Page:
Image by Shannon Tofts
The East Lothian coastline is rife with juxtaposition, in a state of constant flux. The ebb and flow of the tide makes the beach feel monumental in one hour and intimate in the next. During inclement weather sea is violent and foreboding; on a sunny day it is flat, glassy and inviting. Along the shoreline lie bodies of gannets in varying degrees of decomposition, yet in the distance the rocky outcrop Bass Rock is a noisy, undulating mass, home to one of the northern hemisphere’s largest colony of gannets and seething with life.
This dynamic stretch of coast has been the focus of my visual and material research over the last year, which has culminated in the development of my collection. Through drawing and visual research into native seaweeds and kelps I have been exploring my own instinctive inclination towards natural forms. I have been particularly drawn to the gannets I found cloaked in seaweed and washed up on the beach, and their delicate and sinuous bleached bones have informed the shapes which repeat through my work. This visual and material research led to enamelling becoming a key component in this collection. I have aimed to refer to some of the predominant textures and colours of this stretch of shore by setting overfired pieces alongside glossier elements; a reflection of craggy, barnacle adorned rocks and slicks of wet basalt and plant life.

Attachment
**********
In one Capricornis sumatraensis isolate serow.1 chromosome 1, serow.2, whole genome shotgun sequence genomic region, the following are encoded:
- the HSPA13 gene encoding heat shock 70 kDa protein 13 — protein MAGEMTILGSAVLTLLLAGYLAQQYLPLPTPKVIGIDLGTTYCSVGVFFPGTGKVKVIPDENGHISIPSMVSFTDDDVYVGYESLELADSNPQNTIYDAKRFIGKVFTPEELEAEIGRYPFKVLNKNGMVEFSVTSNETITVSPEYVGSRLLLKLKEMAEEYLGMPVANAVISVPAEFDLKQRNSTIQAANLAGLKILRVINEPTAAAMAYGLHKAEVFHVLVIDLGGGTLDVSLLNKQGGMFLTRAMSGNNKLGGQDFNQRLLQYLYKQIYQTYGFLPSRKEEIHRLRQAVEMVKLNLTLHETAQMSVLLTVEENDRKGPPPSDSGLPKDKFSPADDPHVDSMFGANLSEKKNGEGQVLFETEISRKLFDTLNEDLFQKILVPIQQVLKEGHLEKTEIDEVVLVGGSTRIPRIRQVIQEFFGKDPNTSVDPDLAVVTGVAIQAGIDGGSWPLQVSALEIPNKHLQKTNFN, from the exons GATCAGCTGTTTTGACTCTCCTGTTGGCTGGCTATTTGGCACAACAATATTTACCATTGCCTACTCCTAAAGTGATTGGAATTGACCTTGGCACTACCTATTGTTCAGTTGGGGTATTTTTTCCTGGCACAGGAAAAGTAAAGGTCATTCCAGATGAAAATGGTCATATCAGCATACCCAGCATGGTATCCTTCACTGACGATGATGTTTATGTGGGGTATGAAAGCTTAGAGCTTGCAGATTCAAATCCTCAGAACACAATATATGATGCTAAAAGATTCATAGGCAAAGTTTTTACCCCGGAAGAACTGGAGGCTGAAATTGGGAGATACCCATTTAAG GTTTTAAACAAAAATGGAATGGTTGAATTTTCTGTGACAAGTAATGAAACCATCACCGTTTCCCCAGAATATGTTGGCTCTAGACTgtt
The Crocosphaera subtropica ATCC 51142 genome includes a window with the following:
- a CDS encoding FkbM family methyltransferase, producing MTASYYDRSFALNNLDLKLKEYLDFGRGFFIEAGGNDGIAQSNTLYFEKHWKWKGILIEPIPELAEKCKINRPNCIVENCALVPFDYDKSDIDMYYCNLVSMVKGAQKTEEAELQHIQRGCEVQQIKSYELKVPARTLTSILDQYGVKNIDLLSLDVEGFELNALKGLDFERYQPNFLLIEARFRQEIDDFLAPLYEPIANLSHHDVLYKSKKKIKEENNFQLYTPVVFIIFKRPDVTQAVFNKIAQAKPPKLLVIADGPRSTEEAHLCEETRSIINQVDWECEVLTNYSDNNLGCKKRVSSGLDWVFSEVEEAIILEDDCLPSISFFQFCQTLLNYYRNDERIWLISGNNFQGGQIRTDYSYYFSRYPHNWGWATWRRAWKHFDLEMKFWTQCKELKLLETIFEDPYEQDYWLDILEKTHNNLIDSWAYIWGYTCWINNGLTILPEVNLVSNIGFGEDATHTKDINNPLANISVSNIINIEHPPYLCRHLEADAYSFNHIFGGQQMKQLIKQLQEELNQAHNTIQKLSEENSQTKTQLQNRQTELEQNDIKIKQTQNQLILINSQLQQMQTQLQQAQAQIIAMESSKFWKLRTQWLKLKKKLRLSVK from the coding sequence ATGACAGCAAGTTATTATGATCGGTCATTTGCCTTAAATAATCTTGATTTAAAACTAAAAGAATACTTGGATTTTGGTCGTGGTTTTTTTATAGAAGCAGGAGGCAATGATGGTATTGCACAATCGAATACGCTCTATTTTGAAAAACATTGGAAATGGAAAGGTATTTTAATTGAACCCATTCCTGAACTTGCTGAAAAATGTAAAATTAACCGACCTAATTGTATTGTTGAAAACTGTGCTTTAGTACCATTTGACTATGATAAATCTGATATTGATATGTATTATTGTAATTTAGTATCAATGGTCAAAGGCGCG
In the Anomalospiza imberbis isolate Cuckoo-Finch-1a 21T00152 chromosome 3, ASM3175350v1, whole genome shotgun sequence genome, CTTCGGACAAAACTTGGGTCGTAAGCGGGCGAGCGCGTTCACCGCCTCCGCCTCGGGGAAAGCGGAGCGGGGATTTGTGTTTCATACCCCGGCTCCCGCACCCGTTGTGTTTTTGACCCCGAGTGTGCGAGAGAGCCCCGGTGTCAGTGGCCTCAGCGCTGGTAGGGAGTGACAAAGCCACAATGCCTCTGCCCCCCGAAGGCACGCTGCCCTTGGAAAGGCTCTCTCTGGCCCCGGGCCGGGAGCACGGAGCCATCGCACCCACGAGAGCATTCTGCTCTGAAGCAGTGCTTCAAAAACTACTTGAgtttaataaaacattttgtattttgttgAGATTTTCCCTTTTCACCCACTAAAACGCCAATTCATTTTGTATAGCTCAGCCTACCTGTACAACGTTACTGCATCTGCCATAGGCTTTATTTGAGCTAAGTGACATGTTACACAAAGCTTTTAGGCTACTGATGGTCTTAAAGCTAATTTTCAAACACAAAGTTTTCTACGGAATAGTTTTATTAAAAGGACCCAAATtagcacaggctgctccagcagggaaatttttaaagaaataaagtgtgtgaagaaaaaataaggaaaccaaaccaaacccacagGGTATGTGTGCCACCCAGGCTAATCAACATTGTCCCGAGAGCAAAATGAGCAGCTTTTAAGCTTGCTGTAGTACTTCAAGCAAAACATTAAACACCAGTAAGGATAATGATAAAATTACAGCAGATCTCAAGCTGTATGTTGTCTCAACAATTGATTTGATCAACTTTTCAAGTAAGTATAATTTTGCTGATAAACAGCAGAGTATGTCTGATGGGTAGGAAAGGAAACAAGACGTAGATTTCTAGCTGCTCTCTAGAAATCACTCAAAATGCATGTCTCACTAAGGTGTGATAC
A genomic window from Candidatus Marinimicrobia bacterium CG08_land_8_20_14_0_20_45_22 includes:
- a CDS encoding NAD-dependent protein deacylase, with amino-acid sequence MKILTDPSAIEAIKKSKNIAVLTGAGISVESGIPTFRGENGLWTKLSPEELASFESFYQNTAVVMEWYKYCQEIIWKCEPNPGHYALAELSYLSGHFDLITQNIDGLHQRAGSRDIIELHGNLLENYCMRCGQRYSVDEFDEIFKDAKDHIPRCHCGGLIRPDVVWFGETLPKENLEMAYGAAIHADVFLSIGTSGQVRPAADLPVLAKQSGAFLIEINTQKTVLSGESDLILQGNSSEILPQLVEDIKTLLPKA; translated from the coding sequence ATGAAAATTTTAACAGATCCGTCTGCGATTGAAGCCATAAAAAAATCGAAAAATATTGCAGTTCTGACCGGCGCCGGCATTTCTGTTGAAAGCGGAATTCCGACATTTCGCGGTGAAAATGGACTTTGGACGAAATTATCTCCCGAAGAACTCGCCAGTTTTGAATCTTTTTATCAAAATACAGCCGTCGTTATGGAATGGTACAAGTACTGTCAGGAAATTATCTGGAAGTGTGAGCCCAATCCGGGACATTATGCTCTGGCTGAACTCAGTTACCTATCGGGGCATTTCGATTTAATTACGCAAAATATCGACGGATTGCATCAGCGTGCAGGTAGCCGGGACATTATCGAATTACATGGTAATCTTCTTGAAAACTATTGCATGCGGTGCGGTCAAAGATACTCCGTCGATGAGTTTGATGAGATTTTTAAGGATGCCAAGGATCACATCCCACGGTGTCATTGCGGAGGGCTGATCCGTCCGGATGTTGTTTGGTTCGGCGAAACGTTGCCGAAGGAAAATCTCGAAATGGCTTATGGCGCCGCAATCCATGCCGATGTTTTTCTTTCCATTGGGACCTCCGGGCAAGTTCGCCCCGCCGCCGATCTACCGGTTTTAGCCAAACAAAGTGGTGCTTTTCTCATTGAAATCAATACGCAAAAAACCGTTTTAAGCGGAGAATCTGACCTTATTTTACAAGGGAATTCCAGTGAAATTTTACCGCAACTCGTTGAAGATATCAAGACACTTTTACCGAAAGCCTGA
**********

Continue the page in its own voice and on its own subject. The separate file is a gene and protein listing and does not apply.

My work has also been influenced by my interest in the Japanese concept of “ma” or the artistic interpretation of negative space, which permeates Japanese culture, both visually and socially; it can refer to a pause in conversation, the gaps between buildings, the negative space between the trees in traditional ink paintings. I hope that the forms that make up my jewellery pieces, which relate to one another but don't quite touch, embody some of this essence.
Despite a challenging year, SilverHub has pushed and supported my development as a maker, and imbued me with new skills to allow me to further explore and develop my ideas. I am looking forward to talking what I have learned during the one-year course with me when I begin my Silversmithing & Jewellery degree at Glasgow School of Art in September.